Speaker at Global Conference on Pharmaceutics and Drug Delivery Systems 2018 - Monika Eniko Balint
University of Pecs, Hungary
Title : Discovering multiple drug binding sites and modes with Wrap ‘n’ Shake

Abstract:

Blind docking has been widely used for fast mapping of binding sites on the entire surface of drug targets. Reliability of blind docking is limited by approximations of hydration models, simplified handling of molecular flexibility, and imperfect search algorithms. Wrap and Shake (WnS), a systematic, atomic resolution method was developed to overcome such limitations of blind docking. The poster presentation features how WnS systematically wraps the entire target into a monolayer of ligand molecules and extracts functional binding sites by rapid molecular dynamics shakers. WnS was validated on biologically important systems such as mitogen-activated protein, tyrosine-protein kinases, key players of cellular signaling, and farnesyl pyrophosphate synthase, a target of antitumor agents.

Audience take away:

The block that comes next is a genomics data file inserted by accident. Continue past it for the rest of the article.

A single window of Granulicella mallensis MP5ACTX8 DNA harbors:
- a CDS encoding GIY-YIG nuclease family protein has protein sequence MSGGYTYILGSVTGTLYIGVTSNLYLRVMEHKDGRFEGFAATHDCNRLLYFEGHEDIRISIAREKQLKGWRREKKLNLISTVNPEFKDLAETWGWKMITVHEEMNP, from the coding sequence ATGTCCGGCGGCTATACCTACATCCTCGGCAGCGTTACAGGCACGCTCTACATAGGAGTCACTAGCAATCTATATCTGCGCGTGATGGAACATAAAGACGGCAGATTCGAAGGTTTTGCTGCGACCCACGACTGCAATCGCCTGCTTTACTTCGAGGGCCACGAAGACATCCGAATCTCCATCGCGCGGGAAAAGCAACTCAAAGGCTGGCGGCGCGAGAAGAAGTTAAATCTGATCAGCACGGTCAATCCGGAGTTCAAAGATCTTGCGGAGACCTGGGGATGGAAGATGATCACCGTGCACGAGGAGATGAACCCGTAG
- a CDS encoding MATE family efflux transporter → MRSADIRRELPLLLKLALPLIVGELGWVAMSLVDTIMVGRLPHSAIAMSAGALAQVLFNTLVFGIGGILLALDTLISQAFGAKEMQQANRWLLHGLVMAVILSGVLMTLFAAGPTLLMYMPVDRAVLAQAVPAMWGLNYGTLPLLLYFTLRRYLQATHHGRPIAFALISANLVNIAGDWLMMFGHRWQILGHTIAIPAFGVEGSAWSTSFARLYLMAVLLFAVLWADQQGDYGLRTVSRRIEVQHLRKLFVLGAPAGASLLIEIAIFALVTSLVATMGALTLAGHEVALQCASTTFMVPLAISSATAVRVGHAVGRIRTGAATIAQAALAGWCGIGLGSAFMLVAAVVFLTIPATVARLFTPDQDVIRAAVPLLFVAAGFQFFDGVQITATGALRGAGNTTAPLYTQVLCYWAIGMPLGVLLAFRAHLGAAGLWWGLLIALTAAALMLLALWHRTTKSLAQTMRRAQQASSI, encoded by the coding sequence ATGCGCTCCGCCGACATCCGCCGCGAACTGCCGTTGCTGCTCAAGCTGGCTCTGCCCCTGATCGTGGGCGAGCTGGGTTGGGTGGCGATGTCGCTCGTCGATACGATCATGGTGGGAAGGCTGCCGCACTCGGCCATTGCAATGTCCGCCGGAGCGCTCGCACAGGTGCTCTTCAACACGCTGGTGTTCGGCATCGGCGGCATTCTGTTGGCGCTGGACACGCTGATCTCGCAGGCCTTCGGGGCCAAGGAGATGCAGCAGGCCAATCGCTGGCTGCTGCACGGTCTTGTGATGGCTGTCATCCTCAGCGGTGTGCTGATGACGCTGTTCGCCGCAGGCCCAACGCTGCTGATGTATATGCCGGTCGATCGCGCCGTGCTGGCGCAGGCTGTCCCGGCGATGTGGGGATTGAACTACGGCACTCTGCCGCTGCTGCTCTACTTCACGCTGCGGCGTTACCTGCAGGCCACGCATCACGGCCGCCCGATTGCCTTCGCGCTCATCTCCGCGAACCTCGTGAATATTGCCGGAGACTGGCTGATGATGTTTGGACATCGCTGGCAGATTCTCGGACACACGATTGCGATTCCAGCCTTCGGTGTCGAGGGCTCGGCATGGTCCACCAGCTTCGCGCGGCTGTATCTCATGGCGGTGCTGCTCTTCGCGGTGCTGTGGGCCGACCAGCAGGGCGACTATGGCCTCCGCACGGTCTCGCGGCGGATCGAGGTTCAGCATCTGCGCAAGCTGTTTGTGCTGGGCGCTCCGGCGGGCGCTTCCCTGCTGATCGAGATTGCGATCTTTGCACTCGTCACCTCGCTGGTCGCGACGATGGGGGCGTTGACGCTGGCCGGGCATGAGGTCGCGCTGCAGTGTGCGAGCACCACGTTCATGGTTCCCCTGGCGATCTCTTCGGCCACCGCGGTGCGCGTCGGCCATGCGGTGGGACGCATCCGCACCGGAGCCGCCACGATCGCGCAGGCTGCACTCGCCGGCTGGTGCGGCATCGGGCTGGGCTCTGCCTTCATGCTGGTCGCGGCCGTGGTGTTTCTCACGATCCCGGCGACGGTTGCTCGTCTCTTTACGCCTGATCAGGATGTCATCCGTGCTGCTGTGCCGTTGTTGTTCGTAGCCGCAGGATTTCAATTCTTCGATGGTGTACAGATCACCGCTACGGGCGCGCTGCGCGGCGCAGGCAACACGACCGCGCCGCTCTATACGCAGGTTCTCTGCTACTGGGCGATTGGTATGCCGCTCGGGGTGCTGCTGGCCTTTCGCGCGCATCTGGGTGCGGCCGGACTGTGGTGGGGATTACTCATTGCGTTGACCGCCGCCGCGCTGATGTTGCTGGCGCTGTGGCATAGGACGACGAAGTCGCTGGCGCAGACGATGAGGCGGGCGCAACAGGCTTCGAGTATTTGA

WnS is a systematic method which predicts stable positions of ligands on the target surface. WnS combines the advantages of a fast docking, with the precision of explicit solvent molecular dynamics. WnS is freely available, and automatized. WnS works is synergy with popular open source program packages AutoDock and Gromacs. We envision that WnS can become the tool of choice for systematic exploration of multiple binding sites and modes of ligands in drug design and structural biology.

Biography:

Ms Monika Eniko Balint is an Assistant Lecturer in Pharmacology. Her main area of current research is focused on the development of pharmacoinformatics tools and investigation of molecular pathomechanisms of diseases. She started her PhD studies in 2013, after winning a PhD scholarship from Balassi Institute in Budapest, Hungary. Currently she is the first author in two, and the co-author of other seven scientific articles finalizing her PhD Thesis. She works in the research group of Assoc. Prof. Csaba Hetenyi, at the Department of Pharmacology and Pharmacotherapy, Medical School, University of Pecs, Hungary.

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